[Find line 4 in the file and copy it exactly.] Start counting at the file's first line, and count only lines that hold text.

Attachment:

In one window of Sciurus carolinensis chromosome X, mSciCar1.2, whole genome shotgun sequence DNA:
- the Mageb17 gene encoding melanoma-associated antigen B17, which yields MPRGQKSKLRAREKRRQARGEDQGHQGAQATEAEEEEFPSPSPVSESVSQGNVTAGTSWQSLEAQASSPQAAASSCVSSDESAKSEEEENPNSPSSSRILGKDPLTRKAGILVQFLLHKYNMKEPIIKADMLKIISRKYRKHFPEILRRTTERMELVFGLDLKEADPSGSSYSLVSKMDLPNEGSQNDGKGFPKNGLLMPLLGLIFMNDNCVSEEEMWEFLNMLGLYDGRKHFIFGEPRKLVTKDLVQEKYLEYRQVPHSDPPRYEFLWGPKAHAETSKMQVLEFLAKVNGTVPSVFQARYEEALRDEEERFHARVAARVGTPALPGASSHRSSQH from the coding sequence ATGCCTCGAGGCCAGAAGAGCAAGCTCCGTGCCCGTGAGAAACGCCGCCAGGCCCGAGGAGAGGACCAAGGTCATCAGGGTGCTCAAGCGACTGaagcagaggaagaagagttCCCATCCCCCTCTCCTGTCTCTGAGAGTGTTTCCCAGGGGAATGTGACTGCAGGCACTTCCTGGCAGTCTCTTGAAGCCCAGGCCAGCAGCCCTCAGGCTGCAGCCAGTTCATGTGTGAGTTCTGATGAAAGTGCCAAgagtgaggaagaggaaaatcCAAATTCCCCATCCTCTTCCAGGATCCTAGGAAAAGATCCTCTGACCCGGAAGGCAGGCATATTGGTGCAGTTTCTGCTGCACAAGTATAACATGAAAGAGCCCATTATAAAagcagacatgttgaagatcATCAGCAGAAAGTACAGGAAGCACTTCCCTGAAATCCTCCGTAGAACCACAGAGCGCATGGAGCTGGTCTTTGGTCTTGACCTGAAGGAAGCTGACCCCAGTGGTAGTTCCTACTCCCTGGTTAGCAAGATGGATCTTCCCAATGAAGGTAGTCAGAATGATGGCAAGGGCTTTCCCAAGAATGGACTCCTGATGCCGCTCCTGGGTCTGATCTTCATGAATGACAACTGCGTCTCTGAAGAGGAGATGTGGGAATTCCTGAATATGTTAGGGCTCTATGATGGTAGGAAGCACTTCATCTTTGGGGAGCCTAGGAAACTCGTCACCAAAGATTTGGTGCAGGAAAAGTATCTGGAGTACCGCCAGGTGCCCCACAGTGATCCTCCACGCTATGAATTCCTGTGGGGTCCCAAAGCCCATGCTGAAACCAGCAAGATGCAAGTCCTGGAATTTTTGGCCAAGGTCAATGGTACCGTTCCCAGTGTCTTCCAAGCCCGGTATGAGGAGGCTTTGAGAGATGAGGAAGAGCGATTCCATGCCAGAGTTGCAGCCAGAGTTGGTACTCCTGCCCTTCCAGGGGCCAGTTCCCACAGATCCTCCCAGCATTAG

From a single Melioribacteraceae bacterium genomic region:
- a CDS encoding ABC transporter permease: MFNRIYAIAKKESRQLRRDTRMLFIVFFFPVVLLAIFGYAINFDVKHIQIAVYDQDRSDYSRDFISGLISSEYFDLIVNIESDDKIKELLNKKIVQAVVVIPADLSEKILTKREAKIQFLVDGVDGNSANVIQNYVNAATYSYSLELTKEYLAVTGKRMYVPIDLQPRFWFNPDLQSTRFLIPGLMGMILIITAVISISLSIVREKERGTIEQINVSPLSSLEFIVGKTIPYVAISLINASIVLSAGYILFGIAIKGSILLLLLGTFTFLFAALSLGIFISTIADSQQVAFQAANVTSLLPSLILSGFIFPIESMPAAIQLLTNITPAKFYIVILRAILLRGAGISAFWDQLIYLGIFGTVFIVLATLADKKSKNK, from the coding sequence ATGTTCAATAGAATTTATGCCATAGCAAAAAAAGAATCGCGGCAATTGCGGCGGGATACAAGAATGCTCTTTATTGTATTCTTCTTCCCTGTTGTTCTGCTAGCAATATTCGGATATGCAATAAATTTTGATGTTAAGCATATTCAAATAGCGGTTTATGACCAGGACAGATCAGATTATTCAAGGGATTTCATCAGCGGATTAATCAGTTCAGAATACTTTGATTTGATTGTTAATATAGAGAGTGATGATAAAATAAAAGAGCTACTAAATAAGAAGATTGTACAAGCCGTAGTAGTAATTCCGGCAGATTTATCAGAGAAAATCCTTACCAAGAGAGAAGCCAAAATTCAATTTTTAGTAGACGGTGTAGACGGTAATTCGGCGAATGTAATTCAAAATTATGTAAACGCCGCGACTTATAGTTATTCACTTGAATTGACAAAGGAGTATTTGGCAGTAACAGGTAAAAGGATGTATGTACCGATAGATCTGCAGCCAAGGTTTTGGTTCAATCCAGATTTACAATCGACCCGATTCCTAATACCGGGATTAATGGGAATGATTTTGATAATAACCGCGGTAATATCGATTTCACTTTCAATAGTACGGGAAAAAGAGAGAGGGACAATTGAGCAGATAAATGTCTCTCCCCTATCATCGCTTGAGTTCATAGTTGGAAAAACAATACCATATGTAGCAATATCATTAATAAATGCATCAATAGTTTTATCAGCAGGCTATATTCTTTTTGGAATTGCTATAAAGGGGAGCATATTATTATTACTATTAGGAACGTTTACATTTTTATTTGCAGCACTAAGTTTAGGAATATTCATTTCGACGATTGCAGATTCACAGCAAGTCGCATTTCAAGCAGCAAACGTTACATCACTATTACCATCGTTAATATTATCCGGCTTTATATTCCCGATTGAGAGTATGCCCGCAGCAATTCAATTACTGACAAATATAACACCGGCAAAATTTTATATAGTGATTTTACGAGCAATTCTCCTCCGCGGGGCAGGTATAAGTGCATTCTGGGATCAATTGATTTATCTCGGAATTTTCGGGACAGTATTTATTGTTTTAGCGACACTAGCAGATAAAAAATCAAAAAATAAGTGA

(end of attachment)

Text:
- a CDS encoding ABC transporter permease: MFNRIYAIAKKESRQLRRDTRMLFIVFFFPVVLLAIFGYAINFDVKHIQIAVYDQDRSDYSRDFISGLISSEYFDLIVNIESDDKIKELLNKKIVQAVVVIPADLSEKILTKREAKIQFLVDGVDGNSANVIQNYVNAATYSYSLELTKEYLAVTGKRMYVPIDLQPRFWFNPDLQSTRFLIPGLMGMILIITAVISISLSIVREKERGTIEQINVSPLSSLEFIVGKTIPYVAISLINASIVLSAGYILFGIAIKGSILLLLLGTFTFLFAALSLGIFISTIADSQQVAFQAANVTSLLPSLILSGFIFPIESMPAAIQLLTNITPAKFYIVILRAILLRGAGISAFWDQLIYLGIFGTVFIVLATLADKKSKNK, from the coding sequence ATGTTCAATAGAATTTATGCCATAGCAAAAAAAGAATCGCGGCAATTGCGGCGGGATACAAGAATGCTCTTTATTGTATTCTTCTTCCCTGTTGTTCTGCTAGCAATATTCGGATATGCAATAAATTTTGATGTTAAGCATATTCAAATAGCGGTTTATGACCAGGACAGATCAGATTATTCAAGGGATTTCATCAGCGGATTAATCAGTTCAGAATACTTTGATTTGATTGTTAATATAGAGAGTGATGATAAAATAAAAGAGCTACTAAATAAGAAGATTGTACAAGCCGTAGTAGTAATTCCGGCAGATTTATCAGAGAAAATCCTTACCAAGAGAGAAGCCAAAATTCAATTTTTAGTAGACGGTGTAGACGGTAATTCGGCGAATGTAATTCAAAATTATGTAAACGCCGCGACTTATAGTTATTCACTTGAATTGACAAAGGAGTATTTGGCAGTAACAGGTAAAAGGATGTATGTACCGATAGATCTGCAGCCAAGGTTTTGGTTCAATCCAGATTTACAATCGACCCGATTCCTAATACCGGGATTAATGGGAATGATTTTGATAATAACCGCGGTAATATCGATTTCACTTTCAATAGTACGGGAAAAAGAGAGAGGGACAATTGAGCAGATAAATGTCTCTCCCCTATCATCGCTTGAGTTCATAGTTGGAAAAACAATACCATATGTAGCAATATCATTAATAAATGCATCAATAGTTTTATCAGCAGGCTATATTCTTTTTGGAATTGCTATAAAGGGGAGCATATTATTATTACTATTAGGAACGTTTACATTTTTATTTGCAGCACTAAGTTTAGGAATATTCATTTCGACGATTGCAGATTCACAGCAAGTCGCATTTCAAGCAGCAAACGTTACATCACTATTACCATCGTTAATATTATCCGGCTTTATATTCCCGATTGAGAGTATGCCCGCAGCAATTCAATTACTGACAAATATAACACCGGCAAAATTTTATATAGTGATTTTACGAGCAATTCTCCTCCGCGGGGCAGGTATAAGTGCATTCTGGGATCAATTGATTTATCTCGGAATTTTCGGGACAGTATTTATTGTTTTAGCGACACTAGCAGATAAAAAATCAAAAAATAAGTGA